“If you ask someone who did not vote for the BJP in 2014 whether they will vote for the party now because of the [air strike ordered by Modi] most of them say no. People who voted for the BJP in 2014 and who were happy with the government of course are more gung-ho.”

Kumar of the CSDS agrees, but only up to a point. “There is no one national narrative. In all the states ruled by regional parties, this nationalist fervour is low. And in states where there is a direct fight between Congress and BJP – mainly the Hindi heartland – I think in these states, it is a failure on the part of Congress to make people believe that the real issues are unemployment and agrarian distress.”


Whether Congress has picked a winning issue or not, there is also the question of whether it can compete with the common touch that helped Modi take power in the first place. Time and again, attempts by Congress to compete in this area have blown up in their faces.

Take the barnstorming rally in Uttar Pradesh on October 25, 2013, at which Modi addressed an audience shortly after being nominated as his party’s prime ministerial candidate for the 2014 general election.

“Brothers and sisters, the Bharatiya Janata Party has nominated a common man like me – someone born in a backward [caste] family, someone who sold tea in train compartments ….to be the prime minister of the country. However, brothers and sisters, you should not make me the prime minister. You should make the chowkidar[watchman]. I will go to Delhi and be a chowkidar,” Modi had said.

Congress did itself no favours with its response. In January 2014, Congress leader Mani Shankar Aiyar mocked Modi, saying he would be welcome to pour tea at a Congress meeting.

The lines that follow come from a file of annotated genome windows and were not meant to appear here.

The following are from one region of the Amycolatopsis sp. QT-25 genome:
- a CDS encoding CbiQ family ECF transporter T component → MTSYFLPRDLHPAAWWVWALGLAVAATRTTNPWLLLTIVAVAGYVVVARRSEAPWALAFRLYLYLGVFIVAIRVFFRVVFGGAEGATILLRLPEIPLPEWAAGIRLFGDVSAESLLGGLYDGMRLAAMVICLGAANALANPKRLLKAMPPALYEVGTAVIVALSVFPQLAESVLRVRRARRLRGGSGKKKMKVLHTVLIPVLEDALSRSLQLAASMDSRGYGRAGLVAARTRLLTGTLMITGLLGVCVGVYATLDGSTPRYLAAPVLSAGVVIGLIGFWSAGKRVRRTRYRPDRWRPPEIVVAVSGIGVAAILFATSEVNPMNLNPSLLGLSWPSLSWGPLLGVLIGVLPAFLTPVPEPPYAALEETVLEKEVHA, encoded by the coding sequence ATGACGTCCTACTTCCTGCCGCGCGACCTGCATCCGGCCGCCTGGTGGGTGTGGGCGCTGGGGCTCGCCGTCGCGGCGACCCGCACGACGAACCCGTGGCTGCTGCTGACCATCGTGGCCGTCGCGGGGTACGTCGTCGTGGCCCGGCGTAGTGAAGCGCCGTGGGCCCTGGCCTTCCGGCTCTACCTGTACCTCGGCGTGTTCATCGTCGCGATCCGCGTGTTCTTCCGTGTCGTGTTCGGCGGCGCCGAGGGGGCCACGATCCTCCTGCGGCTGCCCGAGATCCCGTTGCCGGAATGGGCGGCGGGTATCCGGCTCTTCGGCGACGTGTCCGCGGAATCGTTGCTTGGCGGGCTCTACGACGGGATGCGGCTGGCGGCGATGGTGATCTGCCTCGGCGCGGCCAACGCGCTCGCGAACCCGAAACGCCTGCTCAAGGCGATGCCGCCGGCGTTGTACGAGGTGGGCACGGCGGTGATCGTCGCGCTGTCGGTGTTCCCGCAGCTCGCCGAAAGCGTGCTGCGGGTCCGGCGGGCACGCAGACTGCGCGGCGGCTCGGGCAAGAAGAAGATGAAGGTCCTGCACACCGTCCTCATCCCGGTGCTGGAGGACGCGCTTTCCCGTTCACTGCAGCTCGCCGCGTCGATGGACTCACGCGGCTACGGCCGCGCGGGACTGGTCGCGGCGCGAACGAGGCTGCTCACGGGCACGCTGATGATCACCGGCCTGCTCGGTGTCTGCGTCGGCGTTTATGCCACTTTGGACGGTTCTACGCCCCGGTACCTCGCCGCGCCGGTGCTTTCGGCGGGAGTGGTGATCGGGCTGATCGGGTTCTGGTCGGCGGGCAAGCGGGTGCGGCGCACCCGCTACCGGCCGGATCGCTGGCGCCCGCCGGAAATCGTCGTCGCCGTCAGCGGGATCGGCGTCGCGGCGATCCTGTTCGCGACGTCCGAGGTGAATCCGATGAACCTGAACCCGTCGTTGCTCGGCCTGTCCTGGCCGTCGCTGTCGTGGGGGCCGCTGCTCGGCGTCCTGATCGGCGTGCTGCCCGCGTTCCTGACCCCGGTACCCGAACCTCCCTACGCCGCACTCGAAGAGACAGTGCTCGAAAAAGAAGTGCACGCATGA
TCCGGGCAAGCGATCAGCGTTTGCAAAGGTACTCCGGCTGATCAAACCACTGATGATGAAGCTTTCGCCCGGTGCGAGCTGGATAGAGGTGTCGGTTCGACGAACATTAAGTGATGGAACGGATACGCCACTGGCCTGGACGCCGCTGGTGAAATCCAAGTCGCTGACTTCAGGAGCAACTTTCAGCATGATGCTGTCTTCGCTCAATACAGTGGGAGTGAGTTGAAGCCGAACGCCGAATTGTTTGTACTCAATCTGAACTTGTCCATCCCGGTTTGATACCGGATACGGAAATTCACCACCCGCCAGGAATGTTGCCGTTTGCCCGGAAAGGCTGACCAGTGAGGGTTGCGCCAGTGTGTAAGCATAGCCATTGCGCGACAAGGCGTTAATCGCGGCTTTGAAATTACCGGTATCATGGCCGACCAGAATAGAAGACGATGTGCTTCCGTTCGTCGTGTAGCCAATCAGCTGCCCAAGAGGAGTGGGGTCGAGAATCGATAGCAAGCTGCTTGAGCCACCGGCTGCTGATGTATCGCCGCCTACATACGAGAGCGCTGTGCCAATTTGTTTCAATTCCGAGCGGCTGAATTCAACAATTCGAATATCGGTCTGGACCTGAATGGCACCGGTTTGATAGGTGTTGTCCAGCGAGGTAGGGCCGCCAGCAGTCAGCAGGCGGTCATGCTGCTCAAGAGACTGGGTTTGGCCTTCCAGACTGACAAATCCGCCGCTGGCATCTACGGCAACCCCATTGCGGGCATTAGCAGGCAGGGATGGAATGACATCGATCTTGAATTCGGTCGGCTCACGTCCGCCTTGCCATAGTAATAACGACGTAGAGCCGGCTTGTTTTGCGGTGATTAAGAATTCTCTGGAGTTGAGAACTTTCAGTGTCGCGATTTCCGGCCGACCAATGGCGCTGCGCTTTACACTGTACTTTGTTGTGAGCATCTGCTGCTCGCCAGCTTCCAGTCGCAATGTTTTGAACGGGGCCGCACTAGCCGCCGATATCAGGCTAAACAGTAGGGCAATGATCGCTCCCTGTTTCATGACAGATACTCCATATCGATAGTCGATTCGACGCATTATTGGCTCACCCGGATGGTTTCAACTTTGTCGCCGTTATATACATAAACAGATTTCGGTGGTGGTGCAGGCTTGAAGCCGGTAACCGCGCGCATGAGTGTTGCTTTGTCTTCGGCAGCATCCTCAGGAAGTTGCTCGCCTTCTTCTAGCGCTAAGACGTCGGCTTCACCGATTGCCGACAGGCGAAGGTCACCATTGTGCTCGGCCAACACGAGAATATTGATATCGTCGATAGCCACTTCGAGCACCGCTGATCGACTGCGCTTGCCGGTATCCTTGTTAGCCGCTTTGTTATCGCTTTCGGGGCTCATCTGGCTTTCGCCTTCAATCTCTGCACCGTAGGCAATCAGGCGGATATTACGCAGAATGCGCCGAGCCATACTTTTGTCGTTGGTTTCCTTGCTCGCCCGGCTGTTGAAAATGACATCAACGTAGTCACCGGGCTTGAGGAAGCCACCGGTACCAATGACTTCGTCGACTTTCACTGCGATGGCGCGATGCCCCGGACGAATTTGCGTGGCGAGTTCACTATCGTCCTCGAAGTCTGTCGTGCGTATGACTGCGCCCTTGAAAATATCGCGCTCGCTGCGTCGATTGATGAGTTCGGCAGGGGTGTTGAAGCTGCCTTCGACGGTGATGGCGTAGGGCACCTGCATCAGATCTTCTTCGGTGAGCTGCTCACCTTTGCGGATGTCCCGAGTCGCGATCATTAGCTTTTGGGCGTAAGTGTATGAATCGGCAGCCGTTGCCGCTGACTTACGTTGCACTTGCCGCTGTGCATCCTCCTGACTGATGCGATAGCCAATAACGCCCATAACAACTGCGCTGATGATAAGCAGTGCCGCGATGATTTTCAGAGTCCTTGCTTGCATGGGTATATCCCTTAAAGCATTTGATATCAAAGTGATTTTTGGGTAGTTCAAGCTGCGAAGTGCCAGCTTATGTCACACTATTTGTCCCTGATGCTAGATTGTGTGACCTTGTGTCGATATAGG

Take your pick: a shopkeeper with masks of Indian Congress Party President Rahul Gandhi and Indian Prime Minister Narendra Modi. Photo: AFP

Take your pick: a shopkeeper with masks of Indian Congress Party President Rahul Gandhi and Indian Prime Minister Narendra Modi. Photo: AFPShare:

Predictably enough, those comments by the former diplomat blew up in his face, alienating voters and prompting a public backlash that inspired Modi’s campaign team to roll out an outreach programme called Chai pe Charcha (discussions over tea). The programme saw a tea-sipping Modi interacting with supporters – themselves given tea by campaign workers – over a video link. Modi’s camp claimed to have reached 1,000 tea stalls across 300 cities with just the first meeting; its organisers hoped to reach 20 million voters in total.

Aiyar did not learn his lesson. In December 2017, he called Modi aneech aadmi, a phrase that could mean “lowly person” – the use Aiyar claimed he had in mind. But the phrase can also be used to describe a person with humble – or even backward caste – origins.

Needless to say, Modi latched on to this and was soon asking voters to respond to the insult by voting against Aiyar’s Congress.

Your Chowkidar is standing firm and serving the nationPrime Minister Narendra Modi

Even today, Modi is riffing on that 2013 speech. On March 16, he prefixed “chowkidar” to his name on Twitter and tweeted, “YourChowkidar is standing firm and serving the nation. But, I am not alone. Everyone who is fighting corruption, dirt, social evils is aChowkidar. Everyone working hard for the progress of India is aChowkidar. Today, every Indian is saying-#MainBhiChowkidar.”

All major leaders of the BJP have followed suit with the chowkidarprefix on Twitter, as have many of the party’s supporters.

On March 31, the BJP organised an event in which Modi interacted with supporters who had taken a chowkidar pledge over a video link: the programme was beamed to 500 locations.